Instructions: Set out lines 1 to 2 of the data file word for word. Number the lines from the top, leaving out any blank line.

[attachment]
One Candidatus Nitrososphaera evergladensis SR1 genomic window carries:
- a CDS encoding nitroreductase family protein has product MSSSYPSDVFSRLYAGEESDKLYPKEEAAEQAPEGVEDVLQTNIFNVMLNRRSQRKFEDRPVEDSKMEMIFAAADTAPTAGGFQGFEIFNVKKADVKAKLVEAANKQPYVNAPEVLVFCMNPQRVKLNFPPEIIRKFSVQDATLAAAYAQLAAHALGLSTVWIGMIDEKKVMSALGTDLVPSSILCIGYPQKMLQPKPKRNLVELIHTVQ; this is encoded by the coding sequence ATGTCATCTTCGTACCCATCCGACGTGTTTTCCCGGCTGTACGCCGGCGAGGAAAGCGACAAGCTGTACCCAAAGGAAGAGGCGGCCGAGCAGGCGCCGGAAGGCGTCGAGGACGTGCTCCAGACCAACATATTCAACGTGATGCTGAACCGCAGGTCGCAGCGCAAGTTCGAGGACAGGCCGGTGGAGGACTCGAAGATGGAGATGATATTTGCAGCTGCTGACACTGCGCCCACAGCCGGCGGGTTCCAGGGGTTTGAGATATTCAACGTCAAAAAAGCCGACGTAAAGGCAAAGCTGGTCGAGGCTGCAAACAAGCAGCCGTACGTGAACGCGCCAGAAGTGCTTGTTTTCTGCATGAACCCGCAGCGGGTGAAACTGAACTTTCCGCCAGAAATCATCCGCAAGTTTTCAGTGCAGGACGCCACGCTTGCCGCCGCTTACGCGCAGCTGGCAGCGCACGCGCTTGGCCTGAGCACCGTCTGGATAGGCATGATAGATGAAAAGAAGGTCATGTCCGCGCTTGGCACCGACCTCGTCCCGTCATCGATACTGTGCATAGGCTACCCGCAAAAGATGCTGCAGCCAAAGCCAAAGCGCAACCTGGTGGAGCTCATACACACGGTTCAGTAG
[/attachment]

One Candidatus Nitrososphaera evergladensis SR1 genomic window carries:
- a CDS encoding nitroreductase family protein has product MSSSYPSDVFSRLYAGEESDKLYPKEEAAEQAPEGVEDVLQTNIFNVMLNRRSQRKFEDRPVEDSKMEMIFAAADTAPTAGGFQGFEIFNVKKADVKAKLVEAANKQPYVNAPEVLVFCMNPQRVKLNFPPEIIRKFSVQDATLAAAYAQLAAHALGLSTVWIGMIDEKKVMSALGTDLVPSSILCIGYPQKMLQPKPKRNLVELIHTVQ; this is encoded by the coding sequence ATGTCATCTTCGTACCCATCCGACGTGTTTTCCCGGCTGTACGCCGGCGAGGAAAGCGACAAGCTGTACCCAAAGGAAGAGGCGGCCGAGCAGGCGCCGGAAGGCGTCGAGGACGTGCTCCAGACCAACATATTCAACGTGATGCTGAACCGCAGGTCGCAGCGCAAGTTCGAGGACAGGCCGGTGGAGGACTCGAAGATGGAGATGATATTTGCAGCTGCTGACACTGCGCCCACAGCCGGCGGGTTCCAGGGGTTTGAGATATTCAACGTCAAAAAAGCCGACGTAAAGGCAAAGCTGGTCGAGGCTGCAAACAAGCAGCCGTACGTGAACGCGCCAGAAGTGCTTGTTTTCTGCATGAACCCGCAGCGGGTGAAACTGAACTTTCCGCCAGAAATCATCCGCAAGTTTTCAGTGCAGGACGCCACGCTTGCCGCCGCTTACGCGCAGCTGGCAGCGCACGCGCTTGGCCTGAGCACCGTCTGGATAGGCATGATAGATGAAAAGAAGGTCATGTCCGCGCTTGGCACCGACCTCGTCCCGTCATCGATACTGTGCATAGGCTACCCGCAAAAGATGCTGCAGCCAAAGCCAAAGCGCAACCTGGTGGAGCTCATACACACGGTTCAGTAG